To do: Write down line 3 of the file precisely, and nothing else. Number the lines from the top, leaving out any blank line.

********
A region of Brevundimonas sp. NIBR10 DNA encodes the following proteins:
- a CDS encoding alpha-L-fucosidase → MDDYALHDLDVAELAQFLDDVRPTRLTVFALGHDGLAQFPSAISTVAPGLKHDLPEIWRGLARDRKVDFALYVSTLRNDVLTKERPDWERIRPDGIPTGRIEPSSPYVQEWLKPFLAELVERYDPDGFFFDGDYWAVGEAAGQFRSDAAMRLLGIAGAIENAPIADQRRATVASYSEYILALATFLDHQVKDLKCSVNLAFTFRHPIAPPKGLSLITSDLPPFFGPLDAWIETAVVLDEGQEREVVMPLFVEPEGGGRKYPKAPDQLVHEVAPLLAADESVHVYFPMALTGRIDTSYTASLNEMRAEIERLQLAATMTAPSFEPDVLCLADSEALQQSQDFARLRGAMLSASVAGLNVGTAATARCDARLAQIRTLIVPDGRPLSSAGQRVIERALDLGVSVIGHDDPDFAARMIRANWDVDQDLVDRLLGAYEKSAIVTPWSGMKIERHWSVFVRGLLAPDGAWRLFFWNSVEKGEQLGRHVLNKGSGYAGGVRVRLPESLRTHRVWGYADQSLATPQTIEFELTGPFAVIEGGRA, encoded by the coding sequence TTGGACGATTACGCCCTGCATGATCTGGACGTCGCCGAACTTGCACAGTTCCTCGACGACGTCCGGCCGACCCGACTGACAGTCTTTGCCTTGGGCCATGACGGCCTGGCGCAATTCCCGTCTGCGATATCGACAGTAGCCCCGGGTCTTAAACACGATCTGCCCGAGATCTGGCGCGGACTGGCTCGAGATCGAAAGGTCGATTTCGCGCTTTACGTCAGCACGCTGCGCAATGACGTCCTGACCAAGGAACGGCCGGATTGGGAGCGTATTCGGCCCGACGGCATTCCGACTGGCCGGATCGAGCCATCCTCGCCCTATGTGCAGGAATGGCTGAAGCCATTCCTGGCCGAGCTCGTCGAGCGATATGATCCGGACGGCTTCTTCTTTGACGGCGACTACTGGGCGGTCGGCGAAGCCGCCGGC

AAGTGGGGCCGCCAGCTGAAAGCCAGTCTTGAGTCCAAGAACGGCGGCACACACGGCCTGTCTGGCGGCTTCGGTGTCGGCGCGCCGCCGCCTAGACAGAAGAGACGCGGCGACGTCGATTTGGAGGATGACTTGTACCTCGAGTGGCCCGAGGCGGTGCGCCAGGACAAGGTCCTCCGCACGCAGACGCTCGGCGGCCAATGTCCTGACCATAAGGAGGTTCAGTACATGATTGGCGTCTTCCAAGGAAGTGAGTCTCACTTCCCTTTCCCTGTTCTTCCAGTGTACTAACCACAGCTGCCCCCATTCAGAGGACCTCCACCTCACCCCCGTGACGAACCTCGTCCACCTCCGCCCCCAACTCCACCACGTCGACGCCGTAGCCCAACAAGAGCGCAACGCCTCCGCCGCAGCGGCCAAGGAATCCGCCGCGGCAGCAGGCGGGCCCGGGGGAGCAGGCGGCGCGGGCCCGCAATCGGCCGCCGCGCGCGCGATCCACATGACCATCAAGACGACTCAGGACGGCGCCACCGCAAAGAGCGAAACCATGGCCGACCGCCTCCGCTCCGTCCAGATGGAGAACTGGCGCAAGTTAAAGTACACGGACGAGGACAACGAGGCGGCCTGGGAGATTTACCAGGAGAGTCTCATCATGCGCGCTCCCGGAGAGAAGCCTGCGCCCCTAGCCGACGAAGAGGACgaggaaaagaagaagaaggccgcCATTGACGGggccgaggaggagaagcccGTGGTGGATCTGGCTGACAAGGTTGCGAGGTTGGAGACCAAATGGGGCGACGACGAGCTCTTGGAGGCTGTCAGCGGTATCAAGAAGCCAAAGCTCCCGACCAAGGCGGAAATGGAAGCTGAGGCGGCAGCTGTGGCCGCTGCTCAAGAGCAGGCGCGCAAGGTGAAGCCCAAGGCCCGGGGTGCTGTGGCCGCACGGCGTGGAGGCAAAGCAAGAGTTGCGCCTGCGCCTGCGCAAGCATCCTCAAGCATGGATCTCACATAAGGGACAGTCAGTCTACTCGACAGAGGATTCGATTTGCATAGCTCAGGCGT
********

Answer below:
AAGTGGGGCCGCCAGCTGAAAGCCAGTCTTGAGTCCAAGAACGGCGGCACACACGGCCTGTCTGGCGGCTTCGGTGTCGGCGCGCCGCCGCCTAGACAGAAGAGACGCGGCGACGTCGATTTGGAGGATGACTTGTACCTCGAGTGGCCCGAGGCGGTGCGCCAGGACAAGGTCCTCCGCACGCAGACGCTCGGCGGCCAATGTCCTGACCATAAGGAGGTTCAGTACATGATTGGCGTCTTCCAAGGAAGTGAGTCTCACTTCCCTTTCCCTGTTCTTCCAGTGTACTAACCACAGCTGCCCCCATTCAGAGGACCTCCACCTCACCCCCGTGACGAACCTCGTCCACCTCCGCCCCCAACTCCACCACGTCGACGCCGTAGCCCAACAAGAGCGCAACGCCTCCGCCGCAGCGGCCAAGGAATCCGCCGCGGCAGCAGGCGGGCCCGGGGGAGCAGGCGGCGCGGGCCCGCAATCGGCCGCCGCGCGCGCGATCCACATGACCATCAAGACGACTCAGGACGGCGCCACCGCAAAGAGCGAAACCATGGCCGACCGCCTCCGCTCCGTCCAGATGGAGAACTGGCGCAAGTTAAAGTACACGGACGAGGACAACGAGGCGGCCTGGGAGATTTACCAGGAGAGTCTCATCATGCGCGCTCCCGGAGAGAAGCCTGCGCCCCTAGCCGACGAAGAGGACgaggaaaagaagaagaaggccgcCATTGACGGggccgaggaggagaagcccGTGGTGGATCTGGCTGACAAGGTTGCGAGGTTGGAGACCAAATGGGGCGACGACGAGCTCTTGGAGGCTGTCAGCGGTATCAAGAAGCCAAAGCTCCCGACCAAGGCGGAAATGGAAGCTGAGGCGGCAGCTGTGGCCGCTGCTCAAGAGCAGGCGCGCAAGGTGAAGCCCAAGGCCCGGGGTGCTGTGGCCGCACGGCGTGGAGGCAAAGCAAGAGTTGCGCCTGCGCCTGCGCAAGCATCCTCAAGCATGGATCTCACATAAGGGACAGTCAGTCTACTCGACAGAGGATTCGATTTGCATAGCTCAGGCGT